Wykoff residents find bearings, vision through applied theater


GRETCHEN MENSINK LOVEJOY/SPRING VALLEY TRIBUNE Meghan Grover, standing, gives instructions for the next Defrost Project activity as Wykoff area residents gathered at various stations around the basement of Wykoff United Methodist Church last Monday evening, July 8.

GRETCHEN MENSINK LOVEJOY/SPRING VALLEY TRIBUNE Clockwise from left, Connie Bicknese, Deb Dahl, Mark Burmeister and Eva Barr find their applied theater image of "trust" during the Defrost Project.
By: 
Gretchen Mensink Lovejoy

Stories of a 4-year-old birthday cake, oversleeping students roused by teachers and a would-be bank robber identified without committing a crime surfaced when four City University of New York (CUNY) students met with Wykoff residents Monday, May 8. 

CUNY students Meghan Grover, Amelia Fredrickson, Sarah Meister and Amanda Hefferon arrived in Wykoff earlier in the week, familiarizing themselves with the area before setting to work using applied theater as part of the Defrost Project, an evolving effort to help small towns such as Wykoff find mission and vision for their futures based on the collective experiences of their residents. 

The presentation started with an attempt to identify Wykoff’s history and purpose on a map.                   

“If you were born in Wykoff, stand here.  If you were born somewhere else, stand over there,” directed students, sending Wykoff area residents to stand on various stations around the basement of Wykoff United Methodist Church. Next they asked them to stand on a hypothetical map of where their parents were born, then on another map of where the people to whom they are closest in heart live. 

Meister observed the roomful of people who had chosen their home spot on the church basement floor, saying, “It’s complicated – some of you have roots in multiple places.  What’s your favorite place in the world?  Put yourself on the map.”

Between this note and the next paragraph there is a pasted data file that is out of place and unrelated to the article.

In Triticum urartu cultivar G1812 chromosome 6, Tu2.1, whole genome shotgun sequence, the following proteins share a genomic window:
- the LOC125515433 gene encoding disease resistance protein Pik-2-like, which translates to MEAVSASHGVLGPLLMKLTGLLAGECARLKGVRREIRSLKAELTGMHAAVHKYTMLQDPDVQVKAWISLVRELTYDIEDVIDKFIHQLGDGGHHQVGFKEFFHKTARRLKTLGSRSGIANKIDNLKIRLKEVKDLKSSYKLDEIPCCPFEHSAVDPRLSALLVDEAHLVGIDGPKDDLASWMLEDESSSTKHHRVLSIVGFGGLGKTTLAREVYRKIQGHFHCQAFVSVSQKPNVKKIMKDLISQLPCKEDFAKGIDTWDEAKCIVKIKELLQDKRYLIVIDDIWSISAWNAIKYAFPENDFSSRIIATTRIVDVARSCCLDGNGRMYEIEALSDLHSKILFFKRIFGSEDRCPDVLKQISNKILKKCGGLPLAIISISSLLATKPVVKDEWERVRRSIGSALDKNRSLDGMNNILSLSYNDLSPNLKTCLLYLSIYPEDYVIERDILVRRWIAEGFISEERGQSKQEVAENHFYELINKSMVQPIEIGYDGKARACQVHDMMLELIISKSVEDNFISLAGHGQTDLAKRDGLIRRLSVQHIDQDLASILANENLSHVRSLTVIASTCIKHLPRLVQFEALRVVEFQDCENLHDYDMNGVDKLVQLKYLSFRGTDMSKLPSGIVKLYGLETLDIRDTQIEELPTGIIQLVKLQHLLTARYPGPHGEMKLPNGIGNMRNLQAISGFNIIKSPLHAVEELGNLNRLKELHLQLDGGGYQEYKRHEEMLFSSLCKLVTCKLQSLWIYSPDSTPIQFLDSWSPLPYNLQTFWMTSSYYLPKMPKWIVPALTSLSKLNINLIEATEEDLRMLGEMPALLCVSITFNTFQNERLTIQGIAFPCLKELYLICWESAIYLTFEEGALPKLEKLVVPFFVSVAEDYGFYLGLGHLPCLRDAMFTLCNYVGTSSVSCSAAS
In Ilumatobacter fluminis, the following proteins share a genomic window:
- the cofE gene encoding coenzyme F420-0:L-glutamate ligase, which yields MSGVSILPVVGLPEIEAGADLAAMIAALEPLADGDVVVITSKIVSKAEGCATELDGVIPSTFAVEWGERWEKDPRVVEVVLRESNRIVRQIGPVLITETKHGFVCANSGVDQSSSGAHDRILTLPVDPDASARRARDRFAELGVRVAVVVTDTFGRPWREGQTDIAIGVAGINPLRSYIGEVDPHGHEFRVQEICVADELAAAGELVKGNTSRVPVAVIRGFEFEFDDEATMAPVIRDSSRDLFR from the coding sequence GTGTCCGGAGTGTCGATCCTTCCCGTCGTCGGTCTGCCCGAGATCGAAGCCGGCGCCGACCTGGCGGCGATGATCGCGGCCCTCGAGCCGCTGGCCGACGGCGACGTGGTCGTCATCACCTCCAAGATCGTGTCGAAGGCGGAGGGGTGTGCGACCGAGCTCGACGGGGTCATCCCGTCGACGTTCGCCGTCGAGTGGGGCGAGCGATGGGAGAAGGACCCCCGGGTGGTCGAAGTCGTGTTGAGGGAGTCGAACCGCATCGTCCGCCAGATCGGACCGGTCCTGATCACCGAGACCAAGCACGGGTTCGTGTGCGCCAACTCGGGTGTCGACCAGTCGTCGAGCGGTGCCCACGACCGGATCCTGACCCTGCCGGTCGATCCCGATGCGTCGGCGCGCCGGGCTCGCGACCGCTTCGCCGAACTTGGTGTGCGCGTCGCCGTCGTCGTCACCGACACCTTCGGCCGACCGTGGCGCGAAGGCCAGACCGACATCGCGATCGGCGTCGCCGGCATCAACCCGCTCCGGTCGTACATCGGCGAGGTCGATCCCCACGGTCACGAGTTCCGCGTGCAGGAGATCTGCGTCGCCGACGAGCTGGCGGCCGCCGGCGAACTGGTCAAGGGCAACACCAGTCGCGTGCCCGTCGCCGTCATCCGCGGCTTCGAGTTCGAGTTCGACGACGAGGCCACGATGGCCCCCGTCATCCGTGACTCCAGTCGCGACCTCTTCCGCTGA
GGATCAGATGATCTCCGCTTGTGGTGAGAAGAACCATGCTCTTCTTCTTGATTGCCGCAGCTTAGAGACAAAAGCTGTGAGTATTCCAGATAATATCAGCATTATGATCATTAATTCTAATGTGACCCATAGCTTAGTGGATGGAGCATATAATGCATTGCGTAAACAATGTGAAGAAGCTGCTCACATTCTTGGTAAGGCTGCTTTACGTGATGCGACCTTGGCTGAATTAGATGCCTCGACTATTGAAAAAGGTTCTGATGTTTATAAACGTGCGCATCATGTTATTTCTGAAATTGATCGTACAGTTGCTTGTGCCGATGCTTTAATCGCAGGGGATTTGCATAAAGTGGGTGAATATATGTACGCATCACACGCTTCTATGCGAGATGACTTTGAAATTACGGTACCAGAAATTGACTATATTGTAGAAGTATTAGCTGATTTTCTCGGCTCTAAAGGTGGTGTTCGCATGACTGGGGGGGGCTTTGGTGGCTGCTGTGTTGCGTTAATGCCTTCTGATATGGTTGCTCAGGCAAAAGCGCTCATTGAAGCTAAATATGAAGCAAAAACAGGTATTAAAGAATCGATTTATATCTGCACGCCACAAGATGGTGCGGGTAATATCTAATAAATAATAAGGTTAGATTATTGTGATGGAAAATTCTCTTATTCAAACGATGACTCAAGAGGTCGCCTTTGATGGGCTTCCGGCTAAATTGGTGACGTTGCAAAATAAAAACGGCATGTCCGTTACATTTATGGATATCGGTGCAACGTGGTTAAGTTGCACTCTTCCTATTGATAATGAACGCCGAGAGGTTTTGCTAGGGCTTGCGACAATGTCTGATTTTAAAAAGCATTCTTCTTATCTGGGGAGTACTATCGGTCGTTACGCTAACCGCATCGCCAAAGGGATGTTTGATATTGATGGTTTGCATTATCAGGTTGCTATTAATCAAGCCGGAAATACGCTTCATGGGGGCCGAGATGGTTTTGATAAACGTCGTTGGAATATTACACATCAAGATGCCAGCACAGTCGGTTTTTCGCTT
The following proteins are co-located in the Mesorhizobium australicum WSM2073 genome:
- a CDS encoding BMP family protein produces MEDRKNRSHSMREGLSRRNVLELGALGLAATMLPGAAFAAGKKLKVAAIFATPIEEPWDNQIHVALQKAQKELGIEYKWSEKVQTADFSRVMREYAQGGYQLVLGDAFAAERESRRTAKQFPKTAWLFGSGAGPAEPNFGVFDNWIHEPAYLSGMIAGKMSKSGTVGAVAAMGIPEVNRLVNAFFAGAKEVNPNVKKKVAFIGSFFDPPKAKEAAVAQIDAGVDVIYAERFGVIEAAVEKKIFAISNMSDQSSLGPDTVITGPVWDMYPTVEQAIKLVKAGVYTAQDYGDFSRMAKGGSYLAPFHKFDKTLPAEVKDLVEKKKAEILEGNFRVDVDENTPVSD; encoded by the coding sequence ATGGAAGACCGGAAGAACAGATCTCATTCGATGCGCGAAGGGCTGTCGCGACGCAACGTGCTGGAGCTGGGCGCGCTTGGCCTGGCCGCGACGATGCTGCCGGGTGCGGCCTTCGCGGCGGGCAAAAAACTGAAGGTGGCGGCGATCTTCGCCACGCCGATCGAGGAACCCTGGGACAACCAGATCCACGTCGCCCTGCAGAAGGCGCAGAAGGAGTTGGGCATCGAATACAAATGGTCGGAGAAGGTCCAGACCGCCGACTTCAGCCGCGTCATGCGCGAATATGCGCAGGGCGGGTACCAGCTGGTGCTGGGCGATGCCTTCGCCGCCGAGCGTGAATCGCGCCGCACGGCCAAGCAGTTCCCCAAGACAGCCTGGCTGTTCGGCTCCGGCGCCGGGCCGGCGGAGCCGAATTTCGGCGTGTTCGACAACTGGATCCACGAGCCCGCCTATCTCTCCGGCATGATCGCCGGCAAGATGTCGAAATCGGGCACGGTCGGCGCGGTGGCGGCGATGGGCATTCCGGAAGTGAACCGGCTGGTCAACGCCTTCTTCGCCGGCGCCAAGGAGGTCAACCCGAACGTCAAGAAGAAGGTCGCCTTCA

Stan Juzwiak stood on the place he called “Croatia” as Meister then called for participants to answer the question, “Is anybody in their favorite place right now?” 

That’s when Connie Bicknese, who’s spent all nine decades of her life in Wykoff and Fillmore, spoke up to share her status. 

Meister then asked the participants to align themselves on a spectrum that ranged from “I’ve lived in Wykoff my whole life” to “I just got here 20 minutes ago,” and following that visual exercise, instructed the individuals in the group to turn to someone next to them and tell them why they like living in the Wykoff area. 

Conversation then was directed toward where to get “the most authentic Wykoff bite to eat.”  Dianne Bicknese and Rod Thompson volunteered the Wykoff United Methodist chicken pie supper.

Grover took over from Meister, asking the crowd to form groups of four or five and tell stories of things that “could only happen in Wykoff.” 

Eva Barr, of DreamAcres, one of the event’s sponsors, related to her group that she had visited Ed Krueger’s grocery store before it became a museum, and at that time, shop owner Ed was nearing a milestone birthday that members of the community celebrated with him by buying him a special birthday cake.  True to Krueger’s lifelong penchant for carefully labeling and preserving every single thing, he did just that with his birthday cake.  And, according to Barr’s story, it was still on display when she visited his shop four years later. 

Others told about how they lived close enough to the parochial school that when their child failed to heave out of bed one morning, the teacher went upstairs and retrieved the student, and how a would-be bank robber spent so much time standing outside Security State Bank that by the time he decided not to go through with the robbery, the deputies were waiting for him at his house. 

Participants then created “frozen-image postcards” using just their arms and legs to show their intended picture, and Grover asked the significance of each postcard. 

Dianne Bicknese explained that her group’s “church” postcard depicted the significance of Wykoff’s churches.